Is there a Java equivalent to .NET's App.Config?

If not is there a standard way to keep you application settings, so that they can be changed after an app has been distributed?


For WebApps, web.xml can be used to store application settings.

Other than that, you can use the Properties class to read and write properties files.

You may also want to look at the Preferences class, which is used to read and write system and user preferences. It's an abstract class, but you can get appropriate objects using the userNodeForPackage(ClassName.class) and systemNodeForPackage(ClassName.class).

  • Can you give some more information on the first option: "web.xml can be used to store application settings"? Are you suggesting storing the application settings as context-params? Or something else?
    – theyuv
    Apr 27 '16 at 10:49
  • There are a few different types of params you can put in web.xml, but I probably did mean context-param. I don't remember as it's been 7.5 years since then.
    – Powerlord
    Apr 28 '16 at 22:43

To put @Powerlord's suggestion (+1) of using the Properties class into example code:

public class SomeClass {
    public static void main(String[] args){
        String dbUrl = "";
        String dbLogin = "";
        String dbPassword = "";     
        if (args.length<3) {
            //If no inputs passed in, look for a configuration file
            URL configFile = SomeClass.class.getClass().getResource("/Configuration.cnf");
            try {
                InputStream configFileStream = configFile.openStream();
                Properties p = new Properties();

                dbUrl      = (String)p.get("dbUrl");
                dbLogin    = (String)p.get("dbUser");
                dbPassword = (String)p.get("dbPassword");               
            } catch (Exception e) {  //IO or NullPointer exceptions possible in block above
                System.out.println("Useful message");
        } else {
            //Read required inputs from "args"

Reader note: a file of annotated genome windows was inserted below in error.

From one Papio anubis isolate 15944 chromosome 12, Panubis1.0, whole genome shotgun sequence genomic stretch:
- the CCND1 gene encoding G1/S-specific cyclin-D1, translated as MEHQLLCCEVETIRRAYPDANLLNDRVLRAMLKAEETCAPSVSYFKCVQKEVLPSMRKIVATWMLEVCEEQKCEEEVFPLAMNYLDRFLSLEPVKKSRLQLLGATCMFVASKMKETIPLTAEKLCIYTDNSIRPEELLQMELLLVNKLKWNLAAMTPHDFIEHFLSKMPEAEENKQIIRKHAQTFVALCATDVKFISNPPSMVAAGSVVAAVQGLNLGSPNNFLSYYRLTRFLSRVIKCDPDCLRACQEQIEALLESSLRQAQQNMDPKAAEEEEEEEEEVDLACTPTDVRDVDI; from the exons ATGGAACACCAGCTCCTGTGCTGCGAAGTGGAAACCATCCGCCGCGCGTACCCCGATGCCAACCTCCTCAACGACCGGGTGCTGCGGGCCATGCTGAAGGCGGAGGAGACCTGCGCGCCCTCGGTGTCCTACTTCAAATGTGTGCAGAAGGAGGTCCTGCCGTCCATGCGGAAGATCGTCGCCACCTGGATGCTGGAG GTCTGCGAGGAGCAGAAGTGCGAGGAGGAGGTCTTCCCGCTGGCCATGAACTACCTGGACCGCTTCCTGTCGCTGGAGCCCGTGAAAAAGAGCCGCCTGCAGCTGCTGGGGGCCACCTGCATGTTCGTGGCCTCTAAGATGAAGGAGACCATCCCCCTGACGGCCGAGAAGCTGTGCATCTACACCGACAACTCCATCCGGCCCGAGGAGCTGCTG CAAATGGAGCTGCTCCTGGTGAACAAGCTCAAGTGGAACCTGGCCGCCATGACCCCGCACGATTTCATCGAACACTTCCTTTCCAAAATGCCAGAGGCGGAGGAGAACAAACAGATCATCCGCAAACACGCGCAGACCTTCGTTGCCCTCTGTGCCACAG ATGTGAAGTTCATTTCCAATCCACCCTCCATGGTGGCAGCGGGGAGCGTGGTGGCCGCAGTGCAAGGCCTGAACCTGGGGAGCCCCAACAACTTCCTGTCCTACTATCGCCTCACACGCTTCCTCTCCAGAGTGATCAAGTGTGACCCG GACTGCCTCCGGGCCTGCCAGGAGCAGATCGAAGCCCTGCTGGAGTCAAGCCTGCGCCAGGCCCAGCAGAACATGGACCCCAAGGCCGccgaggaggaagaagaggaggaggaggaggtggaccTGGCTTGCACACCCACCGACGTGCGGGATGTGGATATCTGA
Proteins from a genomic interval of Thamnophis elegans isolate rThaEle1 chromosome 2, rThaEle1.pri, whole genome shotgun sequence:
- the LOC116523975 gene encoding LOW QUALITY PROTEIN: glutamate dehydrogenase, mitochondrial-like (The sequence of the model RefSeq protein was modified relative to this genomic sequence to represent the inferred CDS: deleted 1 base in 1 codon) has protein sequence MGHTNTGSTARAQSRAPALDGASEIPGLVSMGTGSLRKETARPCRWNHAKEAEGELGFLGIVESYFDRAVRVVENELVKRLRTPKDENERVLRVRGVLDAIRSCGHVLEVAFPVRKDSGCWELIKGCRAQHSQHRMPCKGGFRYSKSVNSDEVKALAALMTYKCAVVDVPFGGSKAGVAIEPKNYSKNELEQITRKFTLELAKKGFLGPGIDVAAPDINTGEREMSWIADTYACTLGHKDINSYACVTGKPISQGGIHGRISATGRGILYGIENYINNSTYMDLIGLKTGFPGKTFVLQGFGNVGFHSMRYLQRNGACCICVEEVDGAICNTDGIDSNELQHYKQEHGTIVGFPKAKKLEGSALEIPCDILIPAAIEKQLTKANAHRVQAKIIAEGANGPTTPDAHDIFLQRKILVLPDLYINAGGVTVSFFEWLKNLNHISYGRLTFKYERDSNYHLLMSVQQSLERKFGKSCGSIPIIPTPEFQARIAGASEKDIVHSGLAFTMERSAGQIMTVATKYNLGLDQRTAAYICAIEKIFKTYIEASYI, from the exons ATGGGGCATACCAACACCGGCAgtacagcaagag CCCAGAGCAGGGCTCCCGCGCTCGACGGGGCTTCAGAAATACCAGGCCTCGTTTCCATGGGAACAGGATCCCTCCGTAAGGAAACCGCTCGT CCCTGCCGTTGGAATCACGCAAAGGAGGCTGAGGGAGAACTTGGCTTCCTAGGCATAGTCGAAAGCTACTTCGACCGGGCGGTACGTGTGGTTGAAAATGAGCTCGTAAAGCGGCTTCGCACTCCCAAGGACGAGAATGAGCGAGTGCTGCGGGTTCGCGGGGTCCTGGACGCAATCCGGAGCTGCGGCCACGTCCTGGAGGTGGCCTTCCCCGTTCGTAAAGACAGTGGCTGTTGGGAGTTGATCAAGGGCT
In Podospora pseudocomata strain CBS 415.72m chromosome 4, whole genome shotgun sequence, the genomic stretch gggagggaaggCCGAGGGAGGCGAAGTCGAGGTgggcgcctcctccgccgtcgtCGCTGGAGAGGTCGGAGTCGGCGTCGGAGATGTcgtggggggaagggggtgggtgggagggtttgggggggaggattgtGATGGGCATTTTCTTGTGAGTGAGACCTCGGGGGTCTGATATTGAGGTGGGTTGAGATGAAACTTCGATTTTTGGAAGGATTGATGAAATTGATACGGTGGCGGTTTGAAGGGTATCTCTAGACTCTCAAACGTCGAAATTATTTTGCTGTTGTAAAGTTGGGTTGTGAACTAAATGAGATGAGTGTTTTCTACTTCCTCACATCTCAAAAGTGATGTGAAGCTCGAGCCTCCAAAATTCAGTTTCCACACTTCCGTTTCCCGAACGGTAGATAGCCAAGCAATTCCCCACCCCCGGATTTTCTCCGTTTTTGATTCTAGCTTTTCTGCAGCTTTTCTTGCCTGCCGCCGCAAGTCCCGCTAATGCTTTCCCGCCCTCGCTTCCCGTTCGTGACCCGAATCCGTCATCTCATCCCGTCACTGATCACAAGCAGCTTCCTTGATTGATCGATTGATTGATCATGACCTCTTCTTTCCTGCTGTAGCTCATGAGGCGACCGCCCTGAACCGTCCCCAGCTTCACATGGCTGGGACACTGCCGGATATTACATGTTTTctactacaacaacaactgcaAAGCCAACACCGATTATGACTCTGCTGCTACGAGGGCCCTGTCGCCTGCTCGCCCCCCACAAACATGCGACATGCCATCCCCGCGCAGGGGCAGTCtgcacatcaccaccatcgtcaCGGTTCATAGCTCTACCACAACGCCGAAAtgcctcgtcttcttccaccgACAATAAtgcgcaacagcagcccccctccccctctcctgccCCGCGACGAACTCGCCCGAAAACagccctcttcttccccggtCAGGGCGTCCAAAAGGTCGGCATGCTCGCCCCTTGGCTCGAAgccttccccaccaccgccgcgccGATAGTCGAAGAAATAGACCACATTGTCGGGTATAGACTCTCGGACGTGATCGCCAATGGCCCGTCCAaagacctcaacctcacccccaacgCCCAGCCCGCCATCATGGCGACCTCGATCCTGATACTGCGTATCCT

dbUrl      = args[0];
            dbLogin    = args[1];
            dbPassword = args[2];           
        //Input checking one three items here
        //Real work here.

Then, at the root of the container (e.g. top of a jar file) place a file Configuration.cnf with the following content:

#Comments describing the file
#more comments

This feel not perfect (I'd be interested to hear improvements) but good enough for my current needs.

  • Seriously? So you pretty much run the stream reader over the file to get the settings? In the case of multiple classes you will need something like a helper class that can be used across? Is this the best solution Java can offer here??? It just seems very naive.
    – tom33pr
    Oct 26 '15 at 15:27
  • This is the best I could manage, for my needs, in 2013. I believe that the more general solution is generally wrapped up in an application server. The phrase "enterprise java beans" comes to mind, although I have never worked in that environment personally.
    – Pursuit
    Oct 26 '15 at 23:17

The simple way is to simply have a properties file, e.g., myapp.properties, with all your settings in. It's not a very advanced way to do settings but it suffices, or you can have your own XML based setup, or get them from a database, etc.

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